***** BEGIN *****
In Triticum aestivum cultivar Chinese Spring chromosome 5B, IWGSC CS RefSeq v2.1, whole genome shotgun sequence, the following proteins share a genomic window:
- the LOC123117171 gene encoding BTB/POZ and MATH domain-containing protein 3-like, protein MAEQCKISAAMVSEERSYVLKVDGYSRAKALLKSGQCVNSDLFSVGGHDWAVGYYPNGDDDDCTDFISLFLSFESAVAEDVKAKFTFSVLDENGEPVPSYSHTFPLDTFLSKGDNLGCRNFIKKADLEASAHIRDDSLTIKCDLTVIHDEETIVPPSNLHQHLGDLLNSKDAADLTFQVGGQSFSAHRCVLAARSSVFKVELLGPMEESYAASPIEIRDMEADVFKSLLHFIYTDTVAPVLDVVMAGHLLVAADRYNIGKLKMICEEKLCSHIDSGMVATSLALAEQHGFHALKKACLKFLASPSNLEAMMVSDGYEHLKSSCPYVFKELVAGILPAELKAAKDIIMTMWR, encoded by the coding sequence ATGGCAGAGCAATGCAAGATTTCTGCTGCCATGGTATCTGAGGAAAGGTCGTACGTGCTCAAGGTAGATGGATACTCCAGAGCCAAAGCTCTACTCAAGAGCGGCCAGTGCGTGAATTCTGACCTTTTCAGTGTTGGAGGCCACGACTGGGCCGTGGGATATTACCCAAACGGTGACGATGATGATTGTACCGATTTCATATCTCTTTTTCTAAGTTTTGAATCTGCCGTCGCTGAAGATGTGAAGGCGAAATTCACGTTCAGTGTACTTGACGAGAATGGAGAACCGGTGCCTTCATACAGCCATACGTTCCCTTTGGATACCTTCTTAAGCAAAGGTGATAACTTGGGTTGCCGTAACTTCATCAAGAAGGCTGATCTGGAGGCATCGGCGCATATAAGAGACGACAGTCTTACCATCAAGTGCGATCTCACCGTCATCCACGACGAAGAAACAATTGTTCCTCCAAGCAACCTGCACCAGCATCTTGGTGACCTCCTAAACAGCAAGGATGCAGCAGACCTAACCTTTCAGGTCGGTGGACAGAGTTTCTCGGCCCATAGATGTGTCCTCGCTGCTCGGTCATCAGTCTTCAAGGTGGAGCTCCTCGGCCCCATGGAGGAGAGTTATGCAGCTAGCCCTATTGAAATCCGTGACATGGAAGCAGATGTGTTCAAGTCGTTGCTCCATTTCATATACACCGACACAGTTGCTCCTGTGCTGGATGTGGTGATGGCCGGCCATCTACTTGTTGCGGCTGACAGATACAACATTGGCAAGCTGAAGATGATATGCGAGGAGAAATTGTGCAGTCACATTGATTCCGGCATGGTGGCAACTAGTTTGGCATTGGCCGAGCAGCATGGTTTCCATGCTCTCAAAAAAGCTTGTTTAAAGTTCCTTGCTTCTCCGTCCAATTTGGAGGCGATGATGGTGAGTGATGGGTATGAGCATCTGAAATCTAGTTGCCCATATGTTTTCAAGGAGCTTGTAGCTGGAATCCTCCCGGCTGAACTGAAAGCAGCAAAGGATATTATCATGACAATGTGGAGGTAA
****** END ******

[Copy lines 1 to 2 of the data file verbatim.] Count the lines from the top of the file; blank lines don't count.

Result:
In Triticum aestivum cultivar Chinese Spring chromosome 5B, IWGSC CS RefSeq v2.1, whole genome shotgun sequence, the following proteins share a genomic window:
- the LOC123117171 gene encoding BTB/POZ and MATH domain-containing protein 3-like, protein MAEQCKISAAMVSEERSYVLKVDGYSRAKALLKSGQCVNSDLFSVGGHDWAVGYYPNGDDDDCTDFISLFLSFESAVAEDVKAKFTFSVLDENGEPVPSYSHTFPLDTFLSKGDNLGCRNFIKKADLEASAHIRDDSLTIKCDLTVIHDEETIVPPSNLHQHLGDLLNSKDAADLTFQVGGQSFSAHRCVLAARSSVFKVELLGPMEESYAASPIEIRDMEADVFKSLLHFIYTDTVAPVLDVVMAGHLLVAADRYNIGKLKMICEEKLCSHIDSGMVATSLALAEQHGFHALKKACLKFLASPSNLEAMMVSDGYEHLKSSCPYVFKELVAGILPAELKAAKDIIMTMWR, encoded by the coding sequence ATGGCAGAGCAATGCAAGATTTCTGCTGCCATGGTATCTGAGGAAAGGTCGTACGTGCTCAAGGTAGATGGATACTCCAGAGCCAAAGCTCTACTCAAGAGCGGCCAGTGCGTGAATTCTGACCTTTTCAGTGTTGGAGGCCACGACTGGGCCGTGGGATATTACCCAAACGGTGACGATGATGATTGTACCGATTTCATATCTCTTTTTCTAAGTTTTGAATCTGCCGTCGCTGAAGATGTGAAGGCGAAATTCACGTTCAGTGTACTTGACGAGAATGGAGAACCGGTGCCTTCATACAGCCATACGTTCCCTTTGGATACCTTCTTAAGCAAAGGTGATAACTTGGGTTGCCGTAACTTCATCAAGAAGGCTGATCTGGAGGCATCGGCGCATATAAGAGACGACAGTCTTACCATCAAGTGCGATCTCACCGTCATCCACGACGAAGAAACAATTGTTCCTCCAAGCAACCTGCACCAGCATCTTGGTGACCTCCTAAACAGCAAGGATGCAGCAGACCTAACCTTTCAGGTCGGTGGACAGAGTTTCTCGGCCCATAGATGTGTCCTCGCTGCTCGGTCATCAGTCTTCAAGGTGGAGCTCCTCGGCCCCATGGAGGAGAGTTATGCAGCTAGCCCTATTGAAATCCGTGACATGGAAGCAGATGTGTTCAAGTCGTTGCTCCATTTCATATACACCGACACAGTTGCTCCTGTGCTGGATGTGGTGATGGCCGGCCATCTACTTGTTGCGGCTGACAGATACAACATTGGCAAGCTGAAGATGATATGCGAGGAGAAATTGTGCAGTCACATTGATTCCGGCATGGTGGCAACTAGTTTGGCATTGGCCGAGCAGCATGGTTTCCATGCTCTCAAAAAAGCTTGTTTAAAGTTCCTTGCTTCTCCGTCCAATTTGGAGGCGATGATGGTGAGTGATGGGTATGAGCATCTGAAATCTAGTTGCCCATATGTTTTCAAGGAGCTTGTAGCTGGAATCCTCCCGGCTGAACTGAAAGCAGCAAAGGATATTATCATGACAATGTGGAGGTAA